I firmly believe this. I'm on the autism spectrum myself, bipolar, and have mild fibromyalgia.

    You CAN still be polite and considerate with osteogenesis imperfecta. I supervised a young man with the disorder for several years. He was also wheelchair bound and used a power chair to get around.\

    I worked with him and my management to arrange a suitable work station for him, but other that he was nothing more than another dedicated worker on my team. In fact, sometimes seeing him in his wheelchair jarred me as I just didn't think of him as disabled.d

    I have NO patience with illness being used as an excuse for bad behavior in adults. We still have to fit in with society and that means interacting politely with others.
  3. GoingNorth

    GoingNorth Crazy Cat Lady

    I should clarify--adults who are ill but still know right from wrong, have the obligation to learn as much as they can about their illnesses and follow treatment plans and therapy.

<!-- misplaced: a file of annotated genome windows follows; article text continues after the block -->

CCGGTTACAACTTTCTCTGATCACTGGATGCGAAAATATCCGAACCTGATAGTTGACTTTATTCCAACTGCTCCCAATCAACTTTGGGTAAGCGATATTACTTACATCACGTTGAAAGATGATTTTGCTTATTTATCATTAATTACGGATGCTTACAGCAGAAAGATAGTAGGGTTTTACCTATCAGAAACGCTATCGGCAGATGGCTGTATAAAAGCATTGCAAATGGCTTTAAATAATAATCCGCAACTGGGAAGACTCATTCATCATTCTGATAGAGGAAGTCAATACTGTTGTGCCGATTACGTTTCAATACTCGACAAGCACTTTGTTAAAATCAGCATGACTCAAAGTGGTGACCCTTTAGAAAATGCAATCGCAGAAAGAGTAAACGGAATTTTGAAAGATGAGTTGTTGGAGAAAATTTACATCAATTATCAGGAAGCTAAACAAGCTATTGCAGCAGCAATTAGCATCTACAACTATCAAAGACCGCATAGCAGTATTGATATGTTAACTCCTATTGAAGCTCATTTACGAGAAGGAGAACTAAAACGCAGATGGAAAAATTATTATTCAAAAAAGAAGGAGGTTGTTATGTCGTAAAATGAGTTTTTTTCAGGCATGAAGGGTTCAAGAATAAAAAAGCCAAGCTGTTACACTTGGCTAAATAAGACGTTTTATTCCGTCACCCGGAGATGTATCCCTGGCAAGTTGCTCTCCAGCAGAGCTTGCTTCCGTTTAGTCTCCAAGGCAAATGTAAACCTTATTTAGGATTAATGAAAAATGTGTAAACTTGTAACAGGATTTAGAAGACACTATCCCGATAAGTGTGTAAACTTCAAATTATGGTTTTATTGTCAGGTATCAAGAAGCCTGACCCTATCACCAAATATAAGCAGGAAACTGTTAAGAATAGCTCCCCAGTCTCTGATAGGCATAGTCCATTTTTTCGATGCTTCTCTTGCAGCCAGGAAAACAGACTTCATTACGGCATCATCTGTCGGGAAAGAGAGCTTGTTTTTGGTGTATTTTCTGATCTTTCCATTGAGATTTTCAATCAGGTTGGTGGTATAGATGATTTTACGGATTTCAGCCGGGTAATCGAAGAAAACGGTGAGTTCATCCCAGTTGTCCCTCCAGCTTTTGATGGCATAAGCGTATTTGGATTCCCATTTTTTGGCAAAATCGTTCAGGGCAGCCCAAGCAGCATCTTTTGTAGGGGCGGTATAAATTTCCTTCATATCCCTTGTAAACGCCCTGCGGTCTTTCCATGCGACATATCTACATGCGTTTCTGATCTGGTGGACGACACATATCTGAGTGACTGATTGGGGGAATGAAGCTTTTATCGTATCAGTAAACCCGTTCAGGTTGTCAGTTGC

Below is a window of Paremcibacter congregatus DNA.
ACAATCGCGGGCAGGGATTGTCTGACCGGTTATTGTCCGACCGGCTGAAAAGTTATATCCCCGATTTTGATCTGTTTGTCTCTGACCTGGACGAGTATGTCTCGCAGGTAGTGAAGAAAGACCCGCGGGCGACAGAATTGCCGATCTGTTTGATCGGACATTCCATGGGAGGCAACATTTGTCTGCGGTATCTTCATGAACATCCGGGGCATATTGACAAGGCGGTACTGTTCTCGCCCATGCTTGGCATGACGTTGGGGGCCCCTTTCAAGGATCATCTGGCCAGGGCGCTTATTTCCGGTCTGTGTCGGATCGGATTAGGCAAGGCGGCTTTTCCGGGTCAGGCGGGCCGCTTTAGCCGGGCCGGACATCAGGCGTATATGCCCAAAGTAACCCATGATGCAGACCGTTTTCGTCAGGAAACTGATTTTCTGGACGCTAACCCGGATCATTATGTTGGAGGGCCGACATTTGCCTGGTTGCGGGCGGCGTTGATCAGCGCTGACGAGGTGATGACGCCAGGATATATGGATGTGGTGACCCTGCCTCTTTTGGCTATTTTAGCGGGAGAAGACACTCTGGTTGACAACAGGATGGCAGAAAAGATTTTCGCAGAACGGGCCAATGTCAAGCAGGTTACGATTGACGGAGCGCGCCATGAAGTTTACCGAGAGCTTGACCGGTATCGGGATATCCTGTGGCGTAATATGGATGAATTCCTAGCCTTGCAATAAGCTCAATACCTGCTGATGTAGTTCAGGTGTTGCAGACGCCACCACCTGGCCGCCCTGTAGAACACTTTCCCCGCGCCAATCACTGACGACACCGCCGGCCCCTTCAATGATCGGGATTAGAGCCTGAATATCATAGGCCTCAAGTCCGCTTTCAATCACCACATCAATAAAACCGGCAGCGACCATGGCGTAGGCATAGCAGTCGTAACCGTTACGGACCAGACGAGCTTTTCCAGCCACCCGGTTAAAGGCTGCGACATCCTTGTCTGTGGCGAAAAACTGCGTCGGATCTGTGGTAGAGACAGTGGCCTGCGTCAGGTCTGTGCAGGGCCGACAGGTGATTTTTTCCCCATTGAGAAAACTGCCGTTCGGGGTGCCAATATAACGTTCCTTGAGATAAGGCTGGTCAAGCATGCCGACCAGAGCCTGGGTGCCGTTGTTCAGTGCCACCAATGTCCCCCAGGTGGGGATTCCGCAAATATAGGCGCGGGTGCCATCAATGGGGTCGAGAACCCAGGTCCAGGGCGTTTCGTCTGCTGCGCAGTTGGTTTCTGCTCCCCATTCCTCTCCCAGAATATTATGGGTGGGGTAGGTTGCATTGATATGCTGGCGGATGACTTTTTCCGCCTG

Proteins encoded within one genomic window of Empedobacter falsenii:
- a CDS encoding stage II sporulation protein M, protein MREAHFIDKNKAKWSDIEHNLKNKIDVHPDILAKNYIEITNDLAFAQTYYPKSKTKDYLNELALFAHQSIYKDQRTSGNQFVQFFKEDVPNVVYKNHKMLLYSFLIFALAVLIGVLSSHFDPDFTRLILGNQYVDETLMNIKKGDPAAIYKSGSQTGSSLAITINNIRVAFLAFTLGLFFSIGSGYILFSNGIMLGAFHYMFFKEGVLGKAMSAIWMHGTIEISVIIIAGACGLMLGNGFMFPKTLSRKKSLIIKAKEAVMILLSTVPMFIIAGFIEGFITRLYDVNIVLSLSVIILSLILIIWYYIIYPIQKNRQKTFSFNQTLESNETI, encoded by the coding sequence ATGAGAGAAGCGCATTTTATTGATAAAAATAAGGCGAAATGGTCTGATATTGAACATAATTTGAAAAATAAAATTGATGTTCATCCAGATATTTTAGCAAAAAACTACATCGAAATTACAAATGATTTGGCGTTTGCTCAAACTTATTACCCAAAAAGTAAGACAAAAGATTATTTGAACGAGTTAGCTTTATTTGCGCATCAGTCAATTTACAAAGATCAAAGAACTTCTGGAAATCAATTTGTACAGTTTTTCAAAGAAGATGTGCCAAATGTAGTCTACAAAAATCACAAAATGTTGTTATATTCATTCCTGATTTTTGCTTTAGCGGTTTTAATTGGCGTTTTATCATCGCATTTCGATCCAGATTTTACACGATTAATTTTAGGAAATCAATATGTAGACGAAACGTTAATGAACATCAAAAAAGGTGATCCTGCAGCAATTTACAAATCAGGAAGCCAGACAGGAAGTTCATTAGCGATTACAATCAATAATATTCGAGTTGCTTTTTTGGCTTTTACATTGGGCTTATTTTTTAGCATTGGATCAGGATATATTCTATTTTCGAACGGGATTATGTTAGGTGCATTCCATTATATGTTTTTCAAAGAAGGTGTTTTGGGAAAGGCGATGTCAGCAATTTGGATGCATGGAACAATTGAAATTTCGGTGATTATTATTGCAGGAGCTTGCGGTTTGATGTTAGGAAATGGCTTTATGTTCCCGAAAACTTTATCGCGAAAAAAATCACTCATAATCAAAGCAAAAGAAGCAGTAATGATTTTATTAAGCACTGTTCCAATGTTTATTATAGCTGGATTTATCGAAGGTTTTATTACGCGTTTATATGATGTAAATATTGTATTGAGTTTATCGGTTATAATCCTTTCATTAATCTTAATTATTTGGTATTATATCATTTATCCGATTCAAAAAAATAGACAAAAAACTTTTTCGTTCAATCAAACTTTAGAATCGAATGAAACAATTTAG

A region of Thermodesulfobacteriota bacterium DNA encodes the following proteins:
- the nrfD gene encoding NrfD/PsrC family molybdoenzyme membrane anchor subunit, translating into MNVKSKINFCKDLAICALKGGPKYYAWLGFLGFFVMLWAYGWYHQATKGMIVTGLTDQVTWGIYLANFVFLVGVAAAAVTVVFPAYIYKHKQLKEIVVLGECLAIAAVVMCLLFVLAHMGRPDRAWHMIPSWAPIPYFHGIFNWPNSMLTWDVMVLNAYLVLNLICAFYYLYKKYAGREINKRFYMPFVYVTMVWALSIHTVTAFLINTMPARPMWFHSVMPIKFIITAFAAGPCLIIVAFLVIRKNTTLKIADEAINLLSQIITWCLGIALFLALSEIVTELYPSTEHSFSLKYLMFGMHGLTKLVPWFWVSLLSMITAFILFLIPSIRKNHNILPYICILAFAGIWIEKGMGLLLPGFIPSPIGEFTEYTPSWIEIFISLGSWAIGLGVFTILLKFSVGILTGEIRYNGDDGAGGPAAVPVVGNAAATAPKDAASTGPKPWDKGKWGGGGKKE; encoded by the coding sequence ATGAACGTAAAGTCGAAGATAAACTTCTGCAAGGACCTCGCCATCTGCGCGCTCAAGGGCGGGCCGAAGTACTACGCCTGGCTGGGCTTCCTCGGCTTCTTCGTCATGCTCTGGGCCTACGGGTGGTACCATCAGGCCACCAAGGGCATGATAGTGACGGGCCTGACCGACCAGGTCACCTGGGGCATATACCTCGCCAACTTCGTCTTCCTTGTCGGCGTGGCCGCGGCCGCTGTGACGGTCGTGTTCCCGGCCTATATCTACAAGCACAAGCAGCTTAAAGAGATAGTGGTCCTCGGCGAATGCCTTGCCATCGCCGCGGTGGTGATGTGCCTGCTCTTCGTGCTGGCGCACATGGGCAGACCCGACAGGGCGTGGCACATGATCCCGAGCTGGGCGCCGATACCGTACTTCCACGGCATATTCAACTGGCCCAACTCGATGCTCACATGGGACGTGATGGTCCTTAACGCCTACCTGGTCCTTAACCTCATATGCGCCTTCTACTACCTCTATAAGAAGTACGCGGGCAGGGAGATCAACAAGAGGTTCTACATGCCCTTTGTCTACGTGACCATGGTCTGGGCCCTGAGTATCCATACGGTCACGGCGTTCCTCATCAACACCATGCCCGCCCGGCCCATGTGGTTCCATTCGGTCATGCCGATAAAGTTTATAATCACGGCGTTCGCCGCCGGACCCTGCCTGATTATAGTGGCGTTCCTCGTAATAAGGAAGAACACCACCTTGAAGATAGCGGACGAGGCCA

I don't disagree that some MI people are simply unable to take charge of their own care, and sadly here in the US, we've lost nearly all of the support systems once in place to keep these MI individuals and society both save.

    We basically "orphaned" a lot of MI people over the last 30 years or so and that is reprehensible.

    In addition, I come from a culture where it was the norm for children to live with their parents until they married.

    I think one thing that needs to be remembered with Trish's difficult child is that he's schizophrenic IIRC, and if he's getting the "needle" he is not cooperative with medications.
  4. Nomad

    Nomad Guest

    I think you've got his number.

    You've got to do what you've got to do.

    No need for you to be a part of his self deception.

    I agree with GN...he has a role to play in his own personal growth. You might be willing to help when and where you are able and when and where it wont hurt you. But he is an adult, and he has the obligation to learn about his illness (s) and take the bull by the horns and go forward....

    Also agree with GN and her family...sickness does not give one an excuse for rudness and cuts off my time with them.

    Hang in there...nice going.